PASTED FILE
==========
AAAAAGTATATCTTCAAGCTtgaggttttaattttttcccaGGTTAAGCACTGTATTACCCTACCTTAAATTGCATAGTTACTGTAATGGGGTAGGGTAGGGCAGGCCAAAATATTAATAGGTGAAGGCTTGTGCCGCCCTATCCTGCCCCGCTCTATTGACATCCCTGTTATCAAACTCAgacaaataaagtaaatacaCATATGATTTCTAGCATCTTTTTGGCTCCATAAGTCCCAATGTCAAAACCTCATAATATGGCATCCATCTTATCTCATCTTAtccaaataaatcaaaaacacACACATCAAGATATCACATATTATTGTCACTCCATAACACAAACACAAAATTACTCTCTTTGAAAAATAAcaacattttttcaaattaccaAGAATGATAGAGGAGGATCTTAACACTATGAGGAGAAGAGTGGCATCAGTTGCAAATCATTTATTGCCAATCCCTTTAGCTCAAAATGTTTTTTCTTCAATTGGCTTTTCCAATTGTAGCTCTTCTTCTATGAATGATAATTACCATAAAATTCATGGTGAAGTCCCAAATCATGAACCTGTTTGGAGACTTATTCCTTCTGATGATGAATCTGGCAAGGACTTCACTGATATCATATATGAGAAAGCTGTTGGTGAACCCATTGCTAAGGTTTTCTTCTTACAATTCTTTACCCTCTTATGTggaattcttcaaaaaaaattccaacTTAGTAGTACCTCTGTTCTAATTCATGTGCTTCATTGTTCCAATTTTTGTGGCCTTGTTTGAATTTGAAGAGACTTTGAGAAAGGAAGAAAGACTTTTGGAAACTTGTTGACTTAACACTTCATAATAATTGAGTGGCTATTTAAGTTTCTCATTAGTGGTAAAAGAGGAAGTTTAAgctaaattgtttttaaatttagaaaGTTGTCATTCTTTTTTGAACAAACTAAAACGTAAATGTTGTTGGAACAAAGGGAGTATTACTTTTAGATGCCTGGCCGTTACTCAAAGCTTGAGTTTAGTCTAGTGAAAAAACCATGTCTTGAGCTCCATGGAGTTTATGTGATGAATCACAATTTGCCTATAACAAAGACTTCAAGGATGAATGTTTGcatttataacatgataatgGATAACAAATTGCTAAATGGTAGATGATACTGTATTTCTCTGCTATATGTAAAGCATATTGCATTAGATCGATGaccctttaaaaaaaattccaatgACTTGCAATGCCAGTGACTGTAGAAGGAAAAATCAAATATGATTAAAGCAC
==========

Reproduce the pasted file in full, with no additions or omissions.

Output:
AAAAAGTATATCTTCAAGCTtgaggttttaattttttcccaGGTTAAGCACTGTATTACCCTACCTTAAATTGCATAGTTACTGTAATGGGGTAGGGTAGGGCAGGCCAAAATATTAATAGGTGAAGGCTTGTGCCGCCCTATCCTGCCCCGCTCTATTGACATCCCTGTTATCAAACTCAgacaaataaagtaaatacaCATATGATTTCTAGCATCTTTTTGGCTCCATAAGTCCCAATGTCAAAACCTCATAATATGGCATCCATCTTATCTCATCTTAtccaaataaatcaaaaacacACACATCAAGATATCACATATTATTGTCACTCCATAACACAAACACAAAATTACTCTCTTTGAAAAATAAcaacattttttcaaattaccaAGAATGATAGAGGAGGATCTTAACACTATGAGGAGAAGAGTGGCATCAGTTGCAAATCATTTATTGCCAATCCCTTTAGCTCAAAATGTTTTTTCTTCAATTGGCTTTTCCAATTGTAGCTCTTCTTCTATGAATGATAATTACCATAAAATTCATGGTGAAGTCCCAAATCATGAACCTGTTTGGAGACTTATTCCTTCTGATGATGAATCTGGCAAGGACTTCACTGATATCATATATGAGAAAGCTGTTGGTGAACCCATTGCTAAGGTTTTCTTCTTACAATTCTTTACCCTCTTATGTggaattcttcaaaaaaaattccaacTTAGTAGTACCTCTGTTCTAATTCATGTGCTTCATTGTTCCAATTTTTGTGGCCTTGTTTGAATTTGAAGAGACTTTGAGAAAGGAAGAAAGACTTTTGGAAACTTGTTGACTTAACACTTCATAATAATTGAGTGGCTATTTAAGTTTCTCATTAGTGGTAAAAGAGGAAGTTTAAgctaaattgtttttaaatttagaaaGTTGTCATTCTTTTTTGAACAAACTAAAACGTAAATGTTGTTGGAACAAAGGGAGTATTACTTTTAGATGCCTGGCCGTTACTCAAAGCTTGAGTTTAGTCTAGTGAAAAAACCATGTCTTGAGCTCCATGGAGTTTATGTGATGAATCACAATTTGCCTATAACAAAGACTTCAAGGATGAATGTTTGcatttataacatgataatgGATAACAAATTGCTAAATGGTAGATGATACTGTATTTCTCTGCTATATGTAAAGCATATTGCATTAGATCGATGaccctttaaaaaaaattccaatgACTTGCAATGCCAGTGACTGTAGAAGGAAAAATCAAATATGATTAAAGCAC